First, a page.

Week 4 – Independence Narratives

This week we delved into how the established colonial societies of the America’s began to resist their imperial rule and gain independence. We discussed how the struggle for independence was both vastly different between nations in cause and methodology and at the same time very similar in that the value of wanting to be free from colonial rule was shared.

The thing that struck me most about the material was the similarities I noticed between the narratives of independence that we discussed and how revolutions begin and are conducted today. For example, when I read about Simon Bolivar and how he was and is still regarded as a largely heroic political figure and freedom fighter I was surprised to learn that he was actually a criollos. This meant that he actually already had a lot of power and was only second-class to the Spanish-born Europeans who held most of the political control in the colonies. This was an “ah-ha” moment for me because it seems in today’s times that when the lower-class people are suffering with low-wages or with high living costs, this doesn’t ignite a lot of radical change to fix the situation. However, when people in power, say bankers and political figures, get in trouble with the law or financially they are “bailed out” and in a way, a small revolution of rule-bending and changing is enacted in order to best suit these people. Very rarely throughout history and now is it the people at the bottom of the hierarchy that are able to enact meaningful, lasting change. In the times of colonial rule over Latin America, the lower-class slaves and indigenous peoples had been suffering in similar ways for some time but they largely weren’t able to change their situation except in a few examples like Saint Domingue. Now looking at Bolivar – he is born an aristocrat and is able to have an education and have a fair amount of power – he is able to rally and initiate revolution to change the system (which already favours him) so that it favours him even more. We also learned about how him and other criollos, not only did this to gain more power, but to ensure that they kept power over the lower-class groups when talk rebellion amongst these groups came from places like Saint Domingue.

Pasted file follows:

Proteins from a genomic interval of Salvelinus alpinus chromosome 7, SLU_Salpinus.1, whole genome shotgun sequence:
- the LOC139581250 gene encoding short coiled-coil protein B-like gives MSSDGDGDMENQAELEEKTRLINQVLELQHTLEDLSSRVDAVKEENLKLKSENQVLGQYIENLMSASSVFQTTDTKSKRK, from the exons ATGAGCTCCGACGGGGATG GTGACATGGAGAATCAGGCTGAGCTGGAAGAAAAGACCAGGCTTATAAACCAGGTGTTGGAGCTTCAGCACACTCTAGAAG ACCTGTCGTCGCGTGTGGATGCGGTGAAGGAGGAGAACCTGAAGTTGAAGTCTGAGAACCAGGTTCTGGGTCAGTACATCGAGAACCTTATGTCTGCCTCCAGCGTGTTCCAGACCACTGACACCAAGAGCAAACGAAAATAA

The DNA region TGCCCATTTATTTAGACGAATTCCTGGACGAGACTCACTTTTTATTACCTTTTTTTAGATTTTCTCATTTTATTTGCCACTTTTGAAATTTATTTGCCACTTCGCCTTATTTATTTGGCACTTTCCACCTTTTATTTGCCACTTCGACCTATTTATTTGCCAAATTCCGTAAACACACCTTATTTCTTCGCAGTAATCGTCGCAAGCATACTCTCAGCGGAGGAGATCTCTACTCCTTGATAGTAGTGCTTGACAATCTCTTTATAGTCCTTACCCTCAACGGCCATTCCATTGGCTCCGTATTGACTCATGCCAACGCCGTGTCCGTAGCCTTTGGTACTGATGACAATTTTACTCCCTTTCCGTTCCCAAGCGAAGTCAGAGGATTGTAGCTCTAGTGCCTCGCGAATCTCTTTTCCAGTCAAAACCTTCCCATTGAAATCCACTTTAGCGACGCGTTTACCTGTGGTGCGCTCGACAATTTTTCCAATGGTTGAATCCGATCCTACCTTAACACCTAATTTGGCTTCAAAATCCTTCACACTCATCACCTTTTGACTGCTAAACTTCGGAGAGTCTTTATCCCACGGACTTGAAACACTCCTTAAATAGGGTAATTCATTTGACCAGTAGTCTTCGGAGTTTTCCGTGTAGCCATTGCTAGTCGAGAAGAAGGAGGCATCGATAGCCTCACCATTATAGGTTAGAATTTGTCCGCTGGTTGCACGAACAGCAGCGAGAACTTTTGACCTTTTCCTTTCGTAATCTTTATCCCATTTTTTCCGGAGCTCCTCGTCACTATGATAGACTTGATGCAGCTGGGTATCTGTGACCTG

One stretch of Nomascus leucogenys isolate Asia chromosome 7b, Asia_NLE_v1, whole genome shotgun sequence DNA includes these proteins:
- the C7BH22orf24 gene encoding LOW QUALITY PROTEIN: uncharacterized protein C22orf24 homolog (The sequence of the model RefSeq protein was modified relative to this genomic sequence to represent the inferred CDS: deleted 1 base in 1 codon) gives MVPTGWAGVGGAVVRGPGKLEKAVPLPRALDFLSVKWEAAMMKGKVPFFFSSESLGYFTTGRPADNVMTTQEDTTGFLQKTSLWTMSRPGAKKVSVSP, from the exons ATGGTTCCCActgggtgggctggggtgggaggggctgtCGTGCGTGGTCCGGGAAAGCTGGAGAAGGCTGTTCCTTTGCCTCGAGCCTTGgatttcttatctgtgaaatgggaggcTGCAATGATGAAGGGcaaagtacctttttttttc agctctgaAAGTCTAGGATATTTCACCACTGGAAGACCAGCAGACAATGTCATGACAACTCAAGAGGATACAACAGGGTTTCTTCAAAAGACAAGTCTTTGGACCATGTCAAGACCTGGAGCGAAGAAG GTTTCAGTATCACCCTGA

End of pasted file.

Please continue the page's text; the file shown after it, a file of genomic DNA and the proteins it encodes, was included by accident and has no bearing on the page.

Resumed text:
In this way, I guess I don’t really understand (as someone not from Latin America) why Bolivar is considered so highly as an independence figure? I guess what I am really wondering is – how much credit should we really give to Bolivar as an independence leader? And a central question in the figures we have discussed – is his really a hero?

1 thought on “Week 4 – Independence Narratives

  1. RoySaito

    I also have the same question in my mind, and I believe many others in this class do. It may be controversial but I believe he was a hero to some extent. He was an important figure who brought freedom (mainly to the creoles but..) and fend off the Spanish control. It is true that the slaves and the indigenous population continued suffering despite the change in the governing system, but if Bolivar didn’t step up and rise against the Spaniards, all of the Latin American inhabitants could’ve suffered from the Spanish control. He may not be a hero for everybody in Latin America, but he is a hero who brought the idea of ‘independence’ to Latin America.

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